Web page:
We’ve talked a lot on this blog about sharpening straight-edged knives, but we haven’t focused much on serrated blades. While we always encourage those with serrated knives to get them sharpened professionally or by the manufacturer, it is possible to sharpen one yourself. You just have to know what you’re doing.
For a straight-edged blade, you would take a sharpening stone and simply run the knife across it, but doing that with a serrated knife will only grind off the serrations. This might give the blade a specious and temporary feeling of sharpness, but it’s very bad for the blade and you should avoid it at all cost.
Instead, you will need a sharpening rod—either made from steel or ceramic. The size you get is really important, but it also depends on the size of the serrations. If you’re using a large cooking knife with wide serrations, opt for something like the DMT Ceramic Steel. For most pocket knives with small serrations, go for the DMT Diafold Serrated Sharpener. This works with made types of small serrations because the rod tapers down at the end, so it fits various sizes.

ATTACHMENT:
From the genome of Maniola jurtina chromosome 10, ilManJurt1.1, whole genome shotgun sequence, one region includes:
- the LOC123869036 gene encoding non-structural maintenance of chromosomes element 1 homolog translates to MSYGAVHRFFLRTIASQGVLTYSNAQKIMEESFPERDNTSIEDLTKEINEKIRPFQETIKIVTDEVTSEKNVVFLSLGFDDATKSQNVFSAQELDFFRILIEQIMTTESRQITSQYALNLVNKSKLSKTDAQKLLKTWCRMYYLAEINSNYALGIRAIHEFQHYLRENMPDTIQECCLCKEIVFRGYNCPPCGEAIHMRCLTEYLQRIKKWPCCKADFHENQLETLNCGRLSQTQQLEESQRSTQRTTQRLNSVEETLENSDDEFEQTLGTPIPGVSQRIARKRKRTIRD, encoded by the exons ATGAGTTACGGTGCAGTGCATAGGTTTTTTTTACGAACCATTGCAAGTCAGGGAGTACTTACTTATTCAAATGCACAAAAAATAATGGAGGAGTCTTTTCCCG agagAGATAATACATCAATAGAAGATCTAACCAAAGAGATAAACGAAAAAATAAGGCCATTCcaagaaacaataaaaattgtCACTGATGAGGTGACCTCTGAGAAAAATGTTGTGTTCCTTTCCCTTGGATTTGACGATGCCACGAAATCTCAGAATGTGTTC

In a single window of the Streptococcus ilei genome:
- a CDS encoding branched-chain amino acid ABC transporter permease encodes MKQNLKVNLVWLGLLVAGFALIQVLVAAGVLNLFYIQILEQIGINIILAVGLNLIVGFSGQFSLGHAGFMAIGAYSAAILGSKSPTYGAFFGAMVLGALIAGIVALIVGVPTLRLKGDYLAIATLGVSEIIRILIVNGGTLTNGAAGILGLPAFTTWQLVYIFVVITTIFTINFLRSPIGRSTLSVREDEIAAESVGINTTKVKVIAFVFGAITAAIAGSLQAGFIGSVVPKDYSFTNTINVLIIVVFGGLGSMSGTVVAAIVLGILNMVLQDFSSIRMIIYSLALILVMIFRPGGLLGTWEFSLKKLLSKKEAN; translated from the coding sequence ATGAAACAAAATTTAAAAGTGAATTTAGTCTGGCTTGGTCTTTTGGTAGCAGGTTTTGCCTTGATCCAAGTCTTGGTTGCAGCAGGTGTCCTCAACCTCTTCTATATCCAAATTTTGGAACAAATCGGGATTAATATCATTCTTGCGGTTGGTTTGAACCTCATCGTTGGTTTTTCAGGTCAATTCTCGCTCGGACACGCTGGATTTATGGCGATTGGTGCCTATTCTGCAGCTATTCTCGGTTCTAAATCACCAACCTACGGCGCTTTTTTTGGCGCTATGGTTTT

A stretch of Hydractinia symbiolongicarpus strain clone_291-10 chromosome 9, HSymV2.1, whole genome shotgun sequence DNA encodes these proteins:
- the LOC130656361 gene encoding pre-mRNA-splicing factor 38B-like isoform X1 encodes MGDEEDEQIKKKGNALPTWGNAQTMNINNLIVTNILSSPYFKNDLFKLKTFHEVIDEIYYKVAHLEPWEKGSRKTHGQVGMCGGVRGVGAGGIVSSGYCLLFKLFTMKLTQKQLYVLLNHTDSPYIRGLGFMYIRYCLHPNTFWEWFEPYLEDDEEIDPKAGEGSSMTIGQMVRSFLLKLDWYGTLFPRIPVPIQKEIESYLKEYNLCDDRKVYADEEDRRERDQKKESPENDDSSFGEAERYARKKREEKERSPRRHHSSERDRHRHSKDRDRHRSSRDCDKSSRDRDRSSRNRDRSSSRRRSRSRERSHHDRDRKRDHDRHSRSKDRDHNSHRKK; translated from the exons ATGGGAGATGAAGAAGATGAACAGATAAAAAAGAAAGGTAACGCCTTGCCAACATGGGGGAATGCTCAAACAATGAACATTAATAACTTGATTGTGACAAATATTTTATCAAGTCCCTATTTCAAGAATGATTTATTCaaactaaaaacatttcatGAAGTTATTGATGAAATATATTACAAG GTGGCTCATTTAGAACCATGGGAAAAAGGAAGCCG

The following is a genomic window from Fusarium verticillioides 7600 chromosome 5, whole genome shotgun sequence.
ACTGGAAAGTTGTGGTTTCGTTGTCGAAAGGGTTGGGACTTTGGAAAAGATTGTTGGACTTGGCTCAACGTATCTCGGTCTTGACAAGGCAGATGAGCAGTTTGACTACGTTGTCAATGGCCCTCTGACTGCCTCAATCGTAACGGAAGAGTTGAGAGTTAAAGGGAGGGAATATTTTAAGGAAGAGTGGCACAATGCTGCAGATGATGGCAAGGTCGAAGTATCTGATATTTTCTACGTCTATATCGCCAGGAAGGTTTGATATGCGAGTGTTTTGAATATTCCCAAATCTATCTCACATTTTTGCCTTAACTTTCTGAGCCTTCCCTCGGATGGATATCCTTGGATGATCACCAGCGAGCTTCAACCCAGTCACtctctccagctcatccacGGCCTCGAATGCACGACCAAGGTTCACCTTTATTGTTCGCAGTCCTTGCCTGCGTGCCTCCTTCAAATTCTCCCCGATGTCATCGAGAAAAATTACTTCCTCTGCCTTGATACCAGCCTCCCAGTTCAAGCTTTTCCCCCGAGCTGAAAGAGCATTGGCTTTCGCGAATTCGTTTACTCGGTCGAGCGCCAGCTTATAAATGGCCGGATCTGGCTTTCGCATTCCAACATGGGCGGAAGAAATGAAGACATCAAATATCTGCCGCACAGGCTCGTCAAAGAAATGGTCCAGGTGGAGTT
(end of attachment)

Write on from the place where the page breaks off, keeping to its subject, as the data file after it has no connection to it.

Once you have the sharpener, you will need to sharpen each serration individually. Sure, it’s a bit time consuming, but it’s necessary. Take the sharpener perpendicular to the beveled edge and line it up so the size of the rod fits perfectly in the serration. Lightly pull the knife back and forth over the serrations.
After a few motions, stop and check to see if you can feel the burr on the backside. When you feel it, you’re done, so move on to the next serration.
Once you’re finished with the whole thing, you should turn the knife over and carefully remove the burr. With that, your knife should be nice and sharp again.
For a solid demonstration, check out this video: